Lingering taste of betel leaf

I don’t eat paan because I don’t like its bitter-sweet taste, the liquid mixing with the saliva and the entire process of putting the folded leaf in my mouth, chewing it and spitting out the coloured juice. 

My aversion to betel leaf goes back to my school days in Rohtak when I was in Class 3 or 4. Every day, I commuted to school on a rickshaw along with four or five other children. In the afternoons, during our ride back home, it was almost a routine for the rickshaw guy to stop in front of a paan shop to pick up a beeda. He would be back quickly but not before the children had brought the roof down with their cries of ‘Bhaiya jaldi aayo’ (come soon). 

For the rest of the ride, while his feet worked on the pedal, his mouth talked nineteen to dozen, and now and then one of his hands would leave the handle and reach the corner of his mouth to wipe the coloured droplets of beeda. Then he would slow down to spit on the road. We cribbed about this compulsory halt. 

One day, he decided to treat us children with the sweet paan. Quickly, the paans were prepared for all. I was reluctant at first but when prodded by other children, I kept the folded betel leaf on my tongue and closed my mouth tightly. The paan was anything but sweet. I was instructed to chew it slowly, letting the juices mix with my saliva. I followed the instructions with my eyes closed shut. I felt like puking.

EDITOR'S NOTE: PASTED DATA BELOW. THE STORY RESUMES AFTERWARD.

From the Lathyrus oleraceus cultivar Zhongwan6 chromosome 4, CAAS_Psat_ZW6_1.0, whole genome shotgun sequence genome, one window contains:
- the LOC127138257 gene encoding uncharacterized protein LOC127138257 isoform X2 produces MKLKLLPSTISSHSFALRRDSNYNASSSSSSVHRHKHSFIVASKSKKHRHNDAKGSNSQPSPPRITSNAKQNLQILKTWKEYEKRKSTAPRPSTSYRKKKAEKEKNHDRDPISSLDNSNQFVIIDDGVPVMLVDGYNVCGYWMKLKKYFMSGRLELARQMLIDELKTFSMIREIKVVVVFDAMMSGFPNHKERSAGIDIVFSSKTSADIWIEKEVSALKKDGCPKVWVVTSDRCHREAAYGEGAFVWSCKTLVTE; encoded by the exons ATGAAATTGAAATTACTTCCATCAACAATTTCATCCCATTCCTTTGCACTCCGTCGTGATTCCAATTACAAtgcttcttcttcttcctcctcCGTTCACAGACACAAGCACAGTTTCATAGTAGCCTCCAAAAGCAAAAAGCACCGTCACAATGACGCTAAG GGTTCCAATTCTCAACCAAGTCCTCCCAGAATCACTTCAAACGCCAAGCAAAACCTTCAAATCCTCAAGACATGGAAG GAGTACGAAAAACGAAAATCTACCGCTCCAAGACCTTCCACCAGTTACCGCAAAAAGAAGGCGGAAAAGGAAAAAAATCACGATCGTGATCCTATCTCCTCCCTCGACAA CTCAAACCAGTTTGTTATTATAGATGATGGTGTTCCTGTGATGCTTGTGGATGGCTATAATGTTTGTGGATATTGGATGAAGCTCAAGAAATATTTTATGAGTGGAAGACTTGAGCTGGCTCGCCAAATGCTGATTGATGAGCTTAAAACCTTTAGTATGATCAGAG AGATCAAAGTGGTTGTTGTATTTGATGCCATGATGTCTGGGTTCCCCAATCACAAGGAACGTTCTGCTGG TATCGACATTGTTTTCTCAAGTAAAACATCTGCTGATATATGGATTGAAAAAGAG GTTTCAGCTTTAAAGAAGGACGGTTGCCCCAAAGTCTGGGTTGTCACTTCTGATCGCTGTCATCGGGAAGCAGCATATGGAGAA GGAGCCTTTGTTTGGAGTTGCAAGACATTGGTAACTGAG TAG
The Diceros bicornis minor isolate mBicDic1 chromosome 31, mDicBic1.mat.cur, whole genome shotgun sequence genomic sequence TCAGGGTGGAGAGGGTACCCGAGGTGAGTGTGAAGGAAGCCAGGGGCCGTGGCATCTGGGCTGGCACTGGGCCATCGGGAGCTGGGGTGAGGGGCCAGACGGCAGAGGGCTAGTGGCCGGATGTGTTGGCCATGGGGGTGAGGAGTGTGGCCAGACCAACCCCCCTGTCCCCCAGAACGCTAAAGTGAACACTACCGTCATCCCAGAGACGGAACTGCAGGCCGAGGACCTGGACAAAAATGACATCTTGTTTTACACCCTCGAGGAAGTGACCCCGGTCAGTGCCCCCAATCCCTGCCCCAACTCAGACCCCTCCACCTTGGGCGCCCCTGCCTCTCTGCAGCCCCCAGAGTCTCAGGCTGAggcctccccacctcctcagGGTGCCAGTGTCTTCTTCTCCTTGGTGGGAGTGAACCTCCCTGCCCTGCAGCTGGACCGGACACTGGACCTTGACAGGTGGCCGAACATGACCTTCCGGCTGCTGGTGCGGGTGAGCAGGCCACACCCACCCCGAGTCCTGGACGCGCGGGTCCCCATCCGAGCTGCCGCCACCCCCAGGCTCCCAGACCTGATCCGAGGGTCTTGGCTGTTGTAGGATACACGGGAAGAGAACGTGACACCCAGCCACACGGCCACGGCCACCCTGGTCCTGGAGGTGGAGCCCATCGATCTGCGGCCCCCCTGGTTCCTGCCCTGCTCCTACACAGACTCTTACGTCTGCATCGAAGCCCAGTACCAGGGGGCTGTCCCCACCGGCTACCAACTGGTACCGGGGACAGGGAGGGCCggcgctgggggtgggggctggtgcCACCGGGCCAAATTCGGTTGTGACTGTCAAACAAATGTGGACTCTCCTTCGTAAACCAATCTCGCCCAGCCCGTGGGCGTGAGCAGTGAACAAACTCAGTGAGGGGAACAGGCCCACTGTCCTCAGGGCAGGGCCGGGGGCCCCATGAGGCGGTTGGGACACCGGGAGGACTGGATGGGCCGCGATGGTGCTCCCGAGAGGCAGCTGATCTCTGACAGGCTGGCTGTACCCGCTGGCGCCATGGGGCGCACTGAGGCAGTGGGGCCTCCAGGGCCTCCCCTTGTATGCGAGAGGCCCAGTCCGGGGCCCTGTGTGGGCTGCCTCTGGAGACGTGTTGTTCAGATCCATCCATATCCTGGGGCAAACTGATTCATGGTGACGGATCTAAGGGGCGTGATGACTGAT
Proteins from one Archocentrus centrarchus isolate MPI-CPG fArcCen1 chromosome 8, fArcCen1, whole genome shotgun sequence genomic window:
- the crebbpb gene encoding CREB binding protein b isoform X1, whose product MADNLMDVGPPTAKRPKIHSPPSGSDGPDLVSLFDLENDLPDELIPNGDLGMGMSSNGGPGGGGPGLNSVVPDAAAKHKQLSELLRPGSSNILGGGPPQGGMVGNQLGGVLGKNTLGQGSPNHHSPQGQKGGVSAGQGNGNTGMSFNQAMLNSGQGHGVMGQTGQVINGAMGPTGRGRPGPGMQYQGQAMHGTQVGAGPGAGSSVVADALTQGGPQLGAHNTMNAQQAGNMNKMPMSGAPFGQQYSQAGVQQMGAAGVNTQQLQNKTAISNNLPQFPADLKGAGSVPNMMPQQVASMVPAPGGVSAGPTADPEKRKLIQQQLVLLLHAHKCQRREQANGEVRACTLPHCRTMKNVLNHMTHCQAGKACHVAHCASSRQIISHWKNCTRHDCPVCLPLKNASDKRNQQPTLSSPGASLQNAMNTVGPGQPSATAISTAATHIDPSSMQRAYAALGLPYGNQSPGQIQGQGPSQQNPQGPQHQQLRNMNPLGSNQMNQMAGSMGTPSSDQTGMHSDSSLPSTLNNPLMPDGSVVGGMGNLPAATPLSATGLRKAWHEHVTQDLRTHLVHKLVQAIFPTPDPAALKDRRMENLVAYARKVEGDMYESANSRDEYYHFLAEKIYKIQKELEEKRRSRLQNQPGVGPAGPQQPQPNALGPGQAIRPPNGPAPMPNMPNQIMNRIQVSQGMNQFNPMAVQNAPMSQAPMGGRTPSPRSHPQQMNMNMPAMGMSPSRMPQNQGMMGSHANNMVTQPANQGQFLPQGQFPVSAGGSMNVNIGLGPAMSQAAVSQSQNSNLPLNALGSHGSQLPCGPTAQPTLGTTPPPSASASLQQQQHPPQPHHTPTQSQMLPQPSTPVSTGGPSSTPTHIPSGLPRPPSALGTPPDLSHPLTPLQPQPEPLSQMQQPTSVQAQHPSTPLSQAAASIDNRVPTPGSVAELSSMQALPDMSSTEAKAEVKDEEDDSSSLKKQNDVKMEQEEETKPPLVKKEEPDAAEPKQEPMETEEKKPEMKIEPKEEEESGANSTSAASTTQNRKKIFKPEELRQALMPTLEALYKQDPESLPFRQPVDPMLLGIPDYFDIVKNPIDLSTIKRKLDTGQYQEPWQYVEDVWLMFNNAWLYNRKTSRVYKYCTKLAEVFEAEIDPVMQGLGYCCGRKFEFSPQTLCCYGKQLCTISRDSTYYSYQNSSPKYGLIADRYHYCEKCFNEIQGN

We started the journey back home. I kept the paan in my mouth for the fear of its juices falling out from my mouth and soiling my uniform. I wanted to spit it out but didn’t for the fear of being mocked. The other children, including my younger sister, were enjoying the paan like seasoned paan chewers. No sooner did the rickshaw stop in front of my house, I bolted inside and spat out that thing into the trash bin, promising never to taste the poison again.

Decades have passed but my aversion towards betel leaf continues. I am also wiser now not to give in to persuasion, force or motivation. I have developed ample self-control to not be tempted to try a new and flavoured variety of paan. Whatever it is, a paan is a paan.

A few years ago, at a wedding in Bengaluru, I gave in. It was not the paan but the ceremonies around serving the paan which made me go to the paanwala thrice to demand a sweet paan. Sitting on a heavily decorated platform, the turbaned man would prepare the paan, ring the bell as in a temple, swing his arms, encircle the beeda thrice around your face before offering it to you while loud Bollywood music played in the background. It was pure fun! 

Of course, I didn’t eat the paans. I gave them to my better half who has now taken a vow to never venture into a lane where a paan shop is located.

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Lingering taste of betel leaf

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